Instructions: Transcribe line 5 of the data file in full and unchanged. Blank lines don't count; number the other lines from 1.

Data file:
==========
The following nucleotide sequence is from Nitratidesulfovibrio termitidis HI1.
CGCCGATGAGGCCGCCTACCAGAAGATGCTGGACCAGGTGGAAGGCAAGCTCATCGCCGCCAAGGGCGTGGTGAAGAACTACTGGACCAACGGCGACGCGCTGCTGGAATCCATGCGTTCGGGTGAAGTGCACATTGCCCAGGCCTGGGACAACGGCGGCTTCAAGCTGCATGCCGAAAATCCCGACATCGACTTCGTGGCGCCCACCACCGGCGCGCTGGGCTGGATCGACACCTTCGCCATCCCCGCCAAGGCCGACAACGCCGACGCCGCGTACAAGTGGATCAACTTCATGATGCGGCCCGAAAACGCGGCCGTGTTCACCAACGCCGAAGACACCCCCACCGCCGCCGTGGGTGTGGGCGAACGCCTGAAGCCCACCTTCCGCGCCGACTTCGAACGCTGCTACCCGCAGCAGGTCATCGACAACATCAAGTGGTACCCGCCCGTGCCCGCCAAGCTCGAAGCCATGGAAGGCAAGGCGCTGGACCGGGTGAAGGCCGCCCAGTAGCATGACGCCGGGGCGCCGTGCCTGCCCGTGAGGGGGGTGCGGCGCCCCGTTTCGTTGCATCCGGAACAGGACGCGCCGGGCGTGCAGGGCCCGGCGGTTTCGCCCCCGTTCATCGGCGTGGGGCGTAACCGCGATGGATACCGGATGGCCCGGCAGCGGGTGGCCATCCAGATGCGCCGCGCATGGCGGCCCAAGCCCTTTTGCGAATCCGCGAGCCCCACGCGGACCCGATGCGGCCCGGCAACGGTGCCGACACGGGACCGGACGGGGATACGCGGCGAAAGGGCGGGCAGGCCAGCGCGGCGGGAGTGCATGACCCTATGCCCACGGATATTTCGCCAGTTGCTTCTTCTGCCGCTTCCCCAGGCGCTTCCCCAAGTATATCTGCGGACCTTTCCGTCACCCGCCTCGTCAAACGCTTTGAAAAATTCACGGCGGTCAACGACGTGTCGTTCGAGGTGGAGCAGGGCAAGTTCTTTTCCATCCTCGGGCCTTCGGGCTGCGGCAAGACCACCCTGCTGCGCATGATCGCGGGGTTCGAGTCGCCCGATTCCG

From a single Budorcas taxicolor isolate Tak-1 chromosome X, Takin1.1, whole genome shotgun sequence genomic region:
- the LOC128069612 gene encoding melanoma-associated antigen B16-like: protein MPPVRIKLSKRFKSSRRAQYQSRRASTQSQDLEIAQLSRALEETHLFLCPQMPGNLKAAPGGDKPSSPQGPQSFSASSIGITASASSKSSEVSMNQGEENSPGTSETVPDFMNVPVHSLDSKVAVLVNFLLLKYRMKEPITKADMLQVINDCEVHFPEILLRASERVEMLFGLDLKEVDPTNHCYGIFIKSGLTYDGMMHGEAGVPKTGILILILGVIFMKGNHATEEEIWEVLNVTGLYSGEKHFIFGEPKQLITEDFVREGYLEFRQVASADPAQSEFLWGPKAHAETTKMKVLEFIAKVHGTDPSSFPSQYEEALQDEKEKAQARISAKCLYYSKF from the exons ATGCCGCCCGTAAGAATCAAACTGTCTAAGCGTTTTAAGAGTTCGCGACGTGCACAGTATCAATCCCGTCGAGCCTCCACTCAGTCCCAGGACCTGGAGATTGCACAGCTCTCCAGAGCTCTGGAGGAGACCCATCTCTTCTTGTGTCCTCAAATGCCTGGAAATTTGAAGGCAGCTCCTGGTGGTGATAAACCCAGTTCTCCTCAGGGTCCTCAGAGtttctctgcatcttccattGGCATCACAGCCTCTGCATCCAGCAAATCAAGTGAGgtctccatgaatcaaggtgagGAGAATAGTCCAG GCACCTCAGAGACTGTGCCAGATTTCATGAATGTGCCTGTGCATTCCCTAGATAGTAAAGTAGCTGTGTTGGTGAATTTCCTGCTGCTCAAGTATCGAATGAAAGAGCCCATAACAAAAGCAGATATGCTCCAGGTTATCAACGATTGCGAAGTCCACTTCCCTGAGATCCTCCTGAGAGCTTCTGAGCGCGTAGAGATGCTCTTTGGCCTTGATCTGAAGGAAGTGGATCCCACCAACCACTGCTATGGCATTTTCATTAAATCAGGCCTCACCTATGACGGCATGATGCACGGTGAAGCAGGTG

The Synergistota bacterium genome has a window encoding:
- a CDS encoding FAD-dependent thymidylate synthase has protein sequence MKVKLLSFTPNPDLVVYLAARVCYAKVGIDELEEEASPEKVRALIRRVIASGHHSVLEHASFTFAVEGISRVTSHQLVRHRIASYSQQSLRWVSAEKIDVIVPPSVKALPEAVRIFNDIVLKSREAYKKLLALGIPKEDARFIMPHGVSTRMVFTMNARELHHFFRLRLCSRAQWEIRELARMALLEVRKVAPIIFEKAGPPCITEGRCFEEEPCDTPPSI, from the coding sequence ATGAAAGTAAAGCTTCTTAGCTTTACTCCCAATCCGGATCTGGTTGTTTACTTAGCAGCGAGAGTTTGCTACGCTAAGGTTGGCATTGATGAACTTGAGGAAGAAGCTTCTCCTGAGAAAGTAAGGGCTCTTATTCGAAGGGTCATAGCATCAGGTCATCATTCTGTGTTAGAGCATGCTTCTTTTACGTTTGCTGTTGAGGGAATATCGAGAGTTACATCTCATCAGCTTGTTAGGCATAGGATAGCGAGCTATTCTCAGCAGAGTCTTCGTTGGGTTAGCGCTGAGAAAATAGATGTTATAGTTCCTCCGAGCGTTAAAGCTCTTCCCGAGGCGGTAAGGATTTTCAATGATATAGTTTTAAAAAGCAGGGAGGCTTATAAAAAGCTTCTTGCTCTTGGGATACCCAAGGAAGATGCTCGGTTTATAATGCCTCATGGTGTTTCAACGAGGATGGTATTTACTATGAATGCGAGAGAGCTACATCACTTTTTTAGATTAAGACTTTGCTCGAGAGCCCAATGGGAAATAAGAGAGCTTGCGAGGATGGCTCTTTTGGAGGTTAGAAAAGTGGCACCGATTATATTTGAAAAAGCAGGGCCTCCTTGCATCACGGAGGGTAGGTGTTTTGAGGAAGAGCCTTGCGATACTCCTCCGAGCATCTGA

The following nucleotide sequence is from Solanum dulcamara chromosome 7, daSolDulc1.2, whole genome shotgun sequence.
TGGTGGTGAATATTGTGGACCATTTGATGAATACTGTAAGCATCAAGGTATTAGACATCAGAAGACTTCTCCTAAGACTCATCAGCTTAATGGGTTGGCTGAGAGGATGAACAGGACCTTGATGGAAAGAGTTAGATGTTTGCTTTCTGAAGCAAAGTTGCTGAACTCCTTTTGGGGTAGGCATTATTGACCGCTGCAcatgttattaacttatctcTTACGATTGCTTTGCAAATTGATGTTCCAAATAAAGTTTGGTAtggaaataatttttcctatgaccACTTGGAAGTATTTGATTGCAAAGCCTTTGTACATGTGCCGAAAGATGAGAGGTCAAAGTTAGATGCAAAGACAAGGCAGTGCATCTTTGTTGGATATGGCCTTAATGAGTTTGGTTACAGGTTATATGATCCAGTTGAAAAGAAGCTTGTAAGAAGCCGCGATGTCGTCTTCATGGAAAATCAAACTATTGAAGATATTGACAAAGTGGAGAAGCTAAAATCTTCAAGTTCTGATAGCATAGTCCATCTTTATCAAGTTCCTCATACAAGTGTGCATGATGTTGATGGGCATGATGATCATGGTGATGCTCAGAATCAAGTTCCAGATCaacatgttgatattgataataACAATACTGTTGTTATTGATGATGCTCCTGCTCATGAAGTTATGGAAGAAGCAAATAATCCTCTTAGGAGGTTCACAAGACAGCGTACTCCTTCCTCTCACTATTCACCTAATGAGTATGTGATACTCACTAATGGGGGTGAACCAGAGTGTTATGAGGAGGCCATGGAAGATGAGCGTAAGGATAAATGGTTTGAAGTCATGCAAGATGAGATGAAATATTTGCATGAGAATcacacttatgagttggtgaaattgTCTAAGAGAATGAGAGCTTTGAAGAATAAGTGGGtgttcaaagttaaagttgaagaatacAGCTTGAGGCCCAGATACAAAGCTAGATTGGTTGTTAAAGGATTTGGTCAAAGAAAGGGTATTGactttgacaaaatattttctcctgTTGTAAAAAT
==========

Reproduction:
The Synergistota bacterium genome has a window encoding: